Increases in atmospheric carbon dioxide (pCO2) are projected to contribute to a 1.1–6.4°C rise in global average surface temperatures and a 0.14–0.35 reduction in the average pH of the global surface ocean by 2100. If realized, these changes are expected to have negative consequences for reef-building corals including increased frequency and severity of coral bleaching and reduced rates of calcification and reef accretion. Much less is known regarding the independent and combined effects of temperature and pCO2 on critical early life history processes such as fertilization. Here we show that increases in temperature (+3°C) and pCO2 (+400 µatm) projected for this century negatively impact fertilization success of a common Indo-Pacific coral species, Acropora tenuis. While maximum fertilization did not differ among treatments, the sperm concentration required to obtain 50% of maximum fertilization increased 6- to 8- fold with the addition of a single factor (temperature or CO2) and nearly 50- fold when both factors interact. Our results indicate that near-future changes in temperature and pCO2 narrow the range of sperm concentrations that are capable of yielding high fertilization success in A. tenuis. Increased sperm limitation, in conjunction with adult population decline, may have severe consequences for coral reproductive success. Impaired sexual reproduction will further challenge corals by inhibiting population recovery and adaptation potential.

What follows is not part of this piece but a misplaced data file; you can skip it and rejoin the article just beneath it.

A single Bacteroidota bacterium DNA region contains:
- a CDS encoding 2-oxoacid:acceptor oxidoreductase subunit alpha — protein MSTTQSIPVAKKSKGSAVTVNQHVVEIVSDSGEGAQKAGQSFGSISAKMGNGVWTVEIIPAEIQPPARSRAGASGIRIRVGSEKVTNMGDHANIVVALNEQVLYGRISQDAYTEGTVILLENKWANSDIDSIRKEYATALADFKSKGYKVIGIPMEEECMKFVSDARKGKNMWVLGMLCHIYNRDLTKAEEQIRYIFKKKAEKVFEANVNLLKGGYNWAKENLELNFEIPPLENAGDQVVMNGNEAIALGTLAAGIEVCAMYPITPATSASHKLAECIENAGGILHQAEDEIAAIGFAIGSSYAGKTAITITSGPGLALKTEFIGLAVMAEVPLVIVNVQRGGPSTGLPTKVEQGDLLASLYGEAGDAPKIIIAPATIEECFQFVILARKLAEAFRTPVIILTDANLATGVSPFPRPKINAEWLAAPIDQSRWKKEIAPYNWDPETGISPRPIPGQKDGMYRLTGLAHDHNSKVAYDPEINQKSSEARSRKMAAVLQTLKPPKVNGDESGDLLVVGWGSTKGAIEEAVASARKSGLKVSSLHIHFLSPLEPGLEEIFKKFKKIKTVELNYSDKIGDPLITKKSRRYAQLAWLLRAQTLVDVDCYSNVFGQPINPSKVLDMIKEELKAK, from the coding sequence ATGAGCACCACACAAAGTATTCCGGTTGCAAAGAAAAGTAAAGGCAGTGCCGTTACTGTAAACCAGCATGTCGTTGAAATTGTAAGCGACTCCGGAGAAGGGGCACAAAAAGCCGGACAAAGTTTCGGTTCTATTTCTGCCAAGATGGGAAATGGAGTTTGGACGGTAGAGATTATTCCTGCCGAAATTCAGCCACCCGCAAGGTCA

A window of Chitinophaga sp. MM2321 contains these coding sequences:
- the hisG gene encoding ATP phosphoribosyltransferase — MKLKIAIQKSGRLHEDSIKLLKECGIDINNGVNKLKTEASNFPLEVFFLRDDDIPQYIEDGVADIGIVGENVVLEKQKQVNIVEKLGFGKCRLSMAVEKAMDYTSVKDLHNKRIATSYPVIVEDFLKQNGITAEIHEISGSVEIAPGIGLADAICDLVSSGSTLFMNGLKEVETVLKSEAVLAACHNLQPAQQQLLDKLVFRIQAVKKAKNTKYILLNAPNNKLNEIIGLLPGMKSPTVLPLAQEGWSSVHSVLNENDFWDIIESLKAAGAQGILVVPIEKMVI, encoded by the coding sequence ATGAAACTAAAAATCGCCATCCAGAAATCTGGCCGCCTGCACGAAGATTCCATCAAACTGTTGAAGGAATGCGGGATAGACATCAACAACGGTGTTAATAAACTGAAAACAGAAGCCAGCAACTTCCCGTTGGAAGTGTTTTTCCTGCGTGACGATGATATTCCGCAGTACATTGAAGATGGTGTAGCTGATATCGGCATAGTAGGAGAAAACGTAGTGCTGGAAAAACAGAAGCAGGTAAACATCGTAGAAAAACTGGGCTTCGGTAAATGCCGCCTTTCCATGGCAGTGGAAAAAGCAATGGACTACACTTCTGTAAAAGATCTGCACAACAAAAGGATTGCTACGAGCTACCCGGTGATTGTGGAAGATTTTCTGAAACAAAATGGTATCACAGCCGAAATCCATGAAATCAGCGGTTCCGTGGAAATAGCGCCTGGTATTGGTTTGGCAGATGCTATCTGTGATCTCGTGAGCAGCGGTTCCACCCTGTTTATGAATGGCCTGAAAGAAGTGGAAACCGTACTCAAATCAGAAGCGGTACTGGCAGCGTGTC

Albright R. & Mason B., 2013. Projected near-future levels of temperature and pCO2 reduce coral fertilization success. PLoS ONE 8(2): e56468. doi:10.1371/journal.pone.0056468. Article.